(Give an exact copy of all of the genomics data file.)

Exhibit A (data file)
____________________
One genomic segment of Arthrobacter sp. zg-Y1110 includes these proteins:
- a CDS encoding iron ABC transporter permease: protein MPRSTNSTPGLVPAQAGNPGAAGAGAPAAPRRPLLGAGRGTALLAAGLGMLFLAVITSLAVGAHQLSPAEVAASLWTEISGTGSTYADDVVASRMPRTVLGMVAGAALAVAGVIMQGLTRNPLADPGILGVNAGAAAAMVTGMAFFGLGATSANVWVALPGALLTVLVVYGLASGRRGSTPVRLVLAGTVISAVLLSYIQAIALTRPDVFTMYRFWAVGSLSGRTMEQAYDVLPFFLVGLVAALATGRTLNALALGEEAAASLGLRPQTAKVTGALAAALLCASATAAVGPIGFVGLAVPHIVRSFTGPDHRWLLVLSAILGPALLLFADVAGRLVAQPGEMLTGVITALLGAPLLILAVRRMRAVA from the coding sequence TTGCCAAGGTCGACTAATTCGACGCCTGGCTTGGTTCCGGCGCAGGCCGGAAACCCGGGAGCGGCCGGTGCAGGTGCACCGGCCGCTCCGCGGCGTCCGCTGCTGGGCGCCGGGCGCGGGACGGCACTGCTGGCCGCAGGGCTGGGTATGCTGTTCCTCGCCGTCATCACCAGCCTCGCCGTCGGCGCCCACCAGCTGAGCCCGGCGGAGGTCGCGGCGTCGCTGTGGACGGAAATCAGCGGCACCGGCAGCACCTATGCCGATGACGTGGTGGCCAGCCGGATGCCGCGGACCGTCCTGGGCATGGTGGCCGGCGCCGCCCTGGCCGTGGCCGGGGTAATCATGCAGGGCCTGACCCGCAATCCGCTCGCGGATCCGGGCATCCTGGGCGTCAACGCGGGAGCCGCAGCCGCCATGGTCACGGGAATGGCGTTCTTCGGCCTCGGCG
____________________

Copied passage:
One genomic segment of Arthrobacter sp. zg-Y1110 includes these proteins:
- a CDS encoding iron ABC transporter permease: protein MPRSTNSTPGLVPAQAGNPGAAGAGAPAAPRRPLLGAGRGTALLAAGLGMLFLAVITSLAVGAHQLSPAEVAASLWTEISGTGSTYADDVVASRMPRTVLGMVAGAALAVAGVIMQGLTRNPLADPGILGVNAGAAAAMVTGMAFFGLGATSANVWVALPGALLTVLVVYGLASGRRGSTPVRLVLAGTVISAVLLSYIQAIALTRPDVFTMYRFWAVGSLSGRTMEQAYDVLPFFLVGLVAALATGRTLNALALGEEAAASLGLRPQTAKVTGALAAALLCASATAAVGPIGFVGLAVPHIVRSFTGPDHRWLLVLSAILGPALLLFADVAGRLVAQPGEMLTGVITALLGAPLLILAVRRMRAVA from the coding sequence TTGCCAAGGTCGACTAATTCGACGCCTGGCTTGGTTCCGGCGCAGGCCGGAAACCCGGGAGCGGCCGGTGCAGGTGCACCGGCCGCTCCGCGGCGTCCGCTGCTGGGCGCCGGGCGCGGGACGGCACTGCTGGCCGCAGGGCTGGGTATGCTGTTCCTCGCCGTCATCACCAGCCTCGCCGTCGGCGCCCACCAGCTGAGCCCGGCGGAGGTCGCGGCGTCGCTGTGGACGGAAATCAGCGGCACCGGCAGCACCTATGCCGATGACGTGGTGGCCAGCCGGATGCCGCGGACCGTCCTGGGCATGGTGGCCGGCGCCGCCCTGGCCGTGGCCGGGGTAATCATGCAGGGCCTGACCCGCAATCCGCTCGCGGATCCGGGCATCCTGGGCGTCAACGCGGGAGCCGCAGCCGCCATGGTCACGGGAATGGCGTTCTTCGGCCTCGGCG